2017 Magna Carta Lecture

21 Nov 2017 Speech

Good evening and thank you for the opportunity to deliver tonight’s 13th annual Magna Carta Lecture.

It is always timely to be delivering a speech about the abiding parent document of our western democracy.

I share the view put by the High Commissioner about the fundamental nature of the Magna Carta. It is without peer in establishing the principle that everyone is subject to the law. It guaranteed the rights of individuals, the right to justice and the right to a fair trial.

As a former law student, in subsequent legal work and through 25 years in the Australian Parliament, I have had a career-long commitment to the basic principles of the Magna Carta.

I regard the cut and thrust of daily political exchange as a necessary part of our tradition even if it is not all that appealing to many observers. The steadfast foundation established by the Magna Carta enables this political sparring to happen safely, because of its roots in the rule of law.

None of my colleagues in the House of Representatives – not even the most recalcitrant members of the Opposition – would dispute its foundational contribution to the principles of justice and fairness.

800 years on, the Magna Carta renders inappropriate the rush to judgement that so often mars contemporary debate, especially on Twitter.

For Australians fortunate enough to visit Australia’s Parliament House – and I go there quite a lot – the Magna Carta has a physical and current expression.

As most of you would know, one of only four surviving copies of the 1297 Inspeximus issue of the Great Charter is displayed in our Parliament House.

In 1952 Australia invested a significant sum – twelve thousand five hundred pounds sterling was a lot of money then – to buy this document from the King’s School in Somerset. The other copy held outside the UK is at the National Archives in Washington, DC.

I am fortunate to often walk by this impressive display at Parliament House.

It inspires me on every occasion to maintain what we strive for in that building.

It also engages thousands of young schoolchildren from the cities, the small towns and the bush, who visit it on their trips to the national capital.

It will not have escaped you that another founding document, the Australian Constitution, is at the centre of national attention in Australia at the moment.

I propose not to offer any detailed insights into that tonight, and I trust that you will see this as an evening off, rather than a disappointment.

But I will say this.

It does not escape any student of our constitutional democracy that there will be a lasting legacy from these current events, a silver lining if you wish.

And it will be that a great many more people, especially those who are not always being taught to reference our history, will be more aware of the foundational importance of the Australian Constitution. By extension, they may even decide to revisit other great founding documents of our civilisation – including, inevitably, the Magna Carta.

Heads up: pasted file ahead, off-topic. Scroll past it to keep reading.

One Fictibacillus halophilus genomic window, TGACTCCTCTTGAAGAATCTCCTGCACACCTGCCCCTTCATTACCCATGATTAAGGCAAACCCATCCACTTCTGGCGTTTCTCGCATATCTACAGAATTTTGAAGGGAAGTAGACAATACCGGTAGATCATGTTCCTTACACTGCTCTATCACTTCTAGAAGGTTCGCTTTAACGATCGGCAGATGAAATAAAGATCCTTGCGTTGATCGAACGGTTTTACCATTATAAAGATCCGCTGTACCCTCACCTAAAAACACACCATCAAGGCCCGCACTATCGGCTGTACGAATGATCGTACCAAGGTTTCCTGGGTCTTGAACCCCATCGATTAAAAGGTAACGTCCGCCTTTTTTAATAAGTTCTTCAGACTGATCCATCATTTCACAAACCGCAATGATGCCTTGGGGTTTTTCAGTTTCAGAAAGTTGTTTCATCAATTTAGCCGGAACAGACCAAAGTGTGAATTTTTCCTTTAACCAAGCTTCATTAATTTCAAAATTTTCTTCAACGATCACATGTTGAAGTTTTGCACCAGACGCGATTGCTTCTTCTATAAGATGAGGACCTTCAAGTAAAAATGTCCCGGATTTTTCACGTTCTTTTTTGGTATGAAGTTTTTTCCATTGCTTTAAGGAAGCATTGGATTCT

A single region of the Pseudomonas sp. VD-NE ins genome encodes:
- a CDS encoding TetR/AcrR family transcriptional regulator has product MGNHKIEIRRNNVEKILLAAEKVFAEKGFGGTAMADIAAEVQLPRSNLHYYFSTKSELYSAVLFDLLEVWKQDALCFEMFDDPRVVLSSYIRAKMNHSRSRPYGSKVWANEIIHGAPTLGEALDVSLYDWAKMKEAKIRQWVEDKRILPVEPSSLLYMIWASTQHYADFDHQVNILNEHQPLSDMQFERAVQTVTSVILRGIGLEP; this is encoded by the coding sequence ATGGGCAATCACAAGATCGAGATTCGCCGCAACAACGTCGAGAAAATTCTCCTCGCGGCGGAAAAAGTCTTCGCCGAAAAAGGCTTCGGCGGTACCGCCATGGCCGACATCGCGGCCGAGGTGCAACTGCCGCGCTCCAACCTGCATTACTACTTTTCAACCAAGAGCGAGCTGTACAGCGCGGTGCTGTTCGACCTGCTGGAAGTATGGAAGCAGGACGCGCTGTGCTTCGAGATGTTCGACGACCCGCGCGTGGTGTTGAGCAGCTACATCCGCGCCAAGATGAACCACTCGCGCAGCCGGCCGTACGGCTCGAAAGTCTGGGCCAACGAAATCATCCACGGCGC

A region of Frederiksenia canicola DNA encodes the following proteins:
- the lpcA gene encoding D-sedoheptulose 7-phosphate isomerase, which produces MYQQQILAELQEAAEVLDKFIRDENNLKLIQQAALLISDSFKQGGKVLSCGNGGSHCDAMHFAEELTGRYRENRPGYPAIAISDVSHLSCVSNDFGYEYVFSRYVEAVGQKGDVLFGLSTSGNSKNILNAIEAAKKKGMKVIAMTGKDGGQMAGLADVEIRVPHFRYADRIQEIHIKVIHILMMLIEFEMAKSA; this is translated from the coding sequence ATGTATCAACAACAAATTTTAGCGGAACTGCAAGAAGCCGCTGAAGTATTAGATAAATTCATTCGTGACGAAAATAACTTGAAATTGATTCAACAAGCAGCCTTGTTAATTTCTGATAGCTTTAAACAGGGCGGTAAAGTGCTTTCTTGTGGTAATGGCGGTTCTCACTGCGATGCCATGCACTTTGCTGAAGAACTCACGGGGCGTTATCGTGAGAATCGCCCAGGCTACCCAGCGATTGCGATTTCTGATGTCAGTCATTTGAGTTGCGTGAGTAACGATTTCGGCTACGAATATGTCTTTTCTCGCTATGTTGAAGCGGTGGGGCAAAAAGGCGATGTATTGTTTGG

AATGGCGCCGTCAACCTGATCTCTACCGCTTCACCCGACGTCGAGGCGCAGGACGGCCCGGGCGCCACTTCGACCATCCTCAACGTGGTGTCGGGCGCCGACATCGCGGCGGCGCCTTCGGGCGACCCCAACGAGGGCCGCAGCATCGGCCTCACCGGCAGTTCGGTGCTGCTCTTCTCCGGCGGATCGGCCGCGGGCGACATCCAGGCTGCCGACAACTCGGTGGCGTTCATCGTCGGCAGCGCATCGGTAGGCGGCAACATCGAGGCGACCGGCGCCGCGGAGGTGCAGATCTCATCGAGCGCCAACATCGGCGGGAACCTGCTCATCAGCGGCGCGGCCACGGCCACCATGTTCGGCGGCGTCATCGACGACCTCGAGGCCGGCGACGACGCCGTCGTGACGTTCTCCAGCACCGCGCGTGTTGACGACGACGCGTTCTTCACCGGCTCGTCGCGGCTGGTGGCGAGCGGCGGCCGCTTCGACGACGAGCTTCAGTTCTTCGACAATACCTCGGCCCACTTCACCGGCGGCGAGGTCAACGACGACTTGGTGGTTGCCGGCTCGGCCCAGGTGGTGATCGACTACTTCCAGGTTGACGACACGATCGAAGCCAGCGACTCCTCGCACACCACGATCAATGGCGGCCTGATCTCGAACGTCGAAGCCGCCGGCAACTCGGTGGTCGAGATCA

This can only be a good thing.

These are the documents that secured people’s rights in the time that they were written yet they continue to fortify us, and indeed guide us, to this day.

The Magna Carta also has more tangible historical, and contemporary, value, in the relationship between our countries.

It is an inherited underpinning of the deep familial and social and cultural relationship between the United Kingdom and Australia, through thick and thin.

When nations share the same historical, cultural, and legal foundations it is far easier to build and maintain mutual respect and trust, and remain much more than just allies.

The Australian Government works closely and often with the UK Government and through the High Commission there and here, to maintain this relationship.

We seek out opportunities to share policies, ideas and answer challenges – the way we have shared losses and victories throughout our joint history.

My portfolio of Defence Industry provides natural ground for such cooperation.

Since becoming a Cabinet Minister I’ve made several formal trips to the UK. I have always taken the opportunity to further cooperation, and to build new and productive partnerships between us.

In July of this year Australia and the UK undertook the inaugural ministerial defence industry and capability dialogue. It is supported by a joint senior defence forum, and promotes collaboration on Australian and UK platforms, industry and innovation.

Since then I’ve visited my counterparts in the United Kingdom, and recently had the pleasure of hosting in my home city of Adelaide, the Under Secretary of State for Defence Procurement, Harriet Baldwin.

We shared the announcement of a capability study into Australian CEA Technologies’ CEAFAR radar and its suitability for the British warship, the Type 31E.

The radar is already in-service with the Australian Navy. The UK study will begin early next year.

CEA Technologies is based here in Canberra and it designs and manufactures advanced phased array radars for our Navy’s eight Anzac Class Frigates.